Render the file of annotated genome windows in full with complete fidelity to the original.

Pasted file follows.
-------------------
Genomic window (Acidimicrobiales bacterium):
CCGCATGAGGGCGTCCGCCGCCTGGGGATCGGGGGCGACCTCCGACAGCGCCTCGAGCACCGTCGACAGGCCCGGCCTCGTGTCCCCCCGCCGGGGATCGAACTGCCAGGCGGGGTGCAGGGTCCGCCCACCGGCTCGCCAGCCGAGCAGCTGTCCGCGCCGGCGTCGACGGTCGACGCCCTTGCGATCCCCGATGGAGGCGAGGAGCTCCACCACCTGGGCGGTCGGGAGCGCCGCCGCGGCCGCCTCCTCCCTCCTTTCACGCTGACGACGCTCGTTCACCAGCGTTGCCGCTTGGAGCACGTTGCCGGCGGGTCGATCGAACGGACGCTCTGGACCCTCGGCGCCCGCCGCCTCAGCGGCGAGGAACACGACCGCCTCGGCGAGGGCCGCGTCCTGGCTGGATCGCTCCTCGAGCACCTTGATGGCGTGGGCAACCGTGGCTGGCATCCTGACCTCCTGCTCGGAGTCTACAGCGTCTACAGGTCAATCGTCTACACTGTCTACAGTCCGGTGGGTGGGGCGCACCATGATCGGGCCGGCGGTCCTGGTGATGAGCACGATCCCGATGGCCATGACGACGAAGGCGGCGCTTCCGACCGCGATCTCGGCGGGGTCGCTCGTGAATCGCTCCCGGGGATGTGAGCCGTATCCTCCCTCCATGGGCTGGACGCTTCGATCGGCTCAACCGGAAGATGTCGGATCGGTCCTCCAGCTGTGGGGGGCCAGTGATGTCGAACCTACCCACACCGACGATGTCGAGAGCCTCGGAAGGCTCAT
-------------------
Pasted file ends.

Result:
Genomic window (Acidimicrobiales bacterium):
CCGCATGAGGGCGTCCGCCGCCTGGGGATCGGGGGCGACCTCCGACAGCGCCTCGAGCACCGTCGACAGGCCCGGCCTCGTGTCCCCCCGCCGGGGATCGAACTGCCAGGCGGGGTGCAGGGTCCGCCCACCGGCTCGCCAGCCGAGCAGCTGTCCGCGCCGGCGTCGACGGTCGACGCCCTTGCGATCCCCGATGGAGGCGAGGAGCTCCACCACCTGGGCGGTCGGGAGCGCCGCCGCGGCCGCCTCCTCCCTCCTTTCACGCTGACGACGCTCGTTCACCAGCGTTGCCGCTTGGAGCACGTTGCCGGCGGGTCGATCGAACGGACGCTCTGGACCCTCGGCGCCCGCCGCCTCAGCGGCGAGGAACACGACCGCCTCGGCGAGGGCCGCGTCCTGGCTGGATCGCTCCTCGAGCACCTTGATGGCGTGGGCAACCGTGGCTGGCATCCTGACCTCCTGCTCGGAGTCTACAGCGTCTACAGGTCAATCGTCTACACTGTCTACAGTCCGGTGGGTGGGGCGCACCATGATCGGGCCGGCGGTCCTGGTGATGAGCACGATCCCGATGGCCATGACGACGAAGGCGGCGCTTCCGACCGCGATCTCGGCGGGGTCGCTCGTGAATCGCTCCCGGGGATGTGAGCCGTATCCTCCCTCCATGGGCTGGACGCTTCGATCGGCTCAACCGGAAGATGTCGGATCGGTCCTCCAGCTGTGGGGGGCCAGTGATGTCGAACCTACCCACACCGACGATGTCGAGAGCCTCGGAAGGCTCAT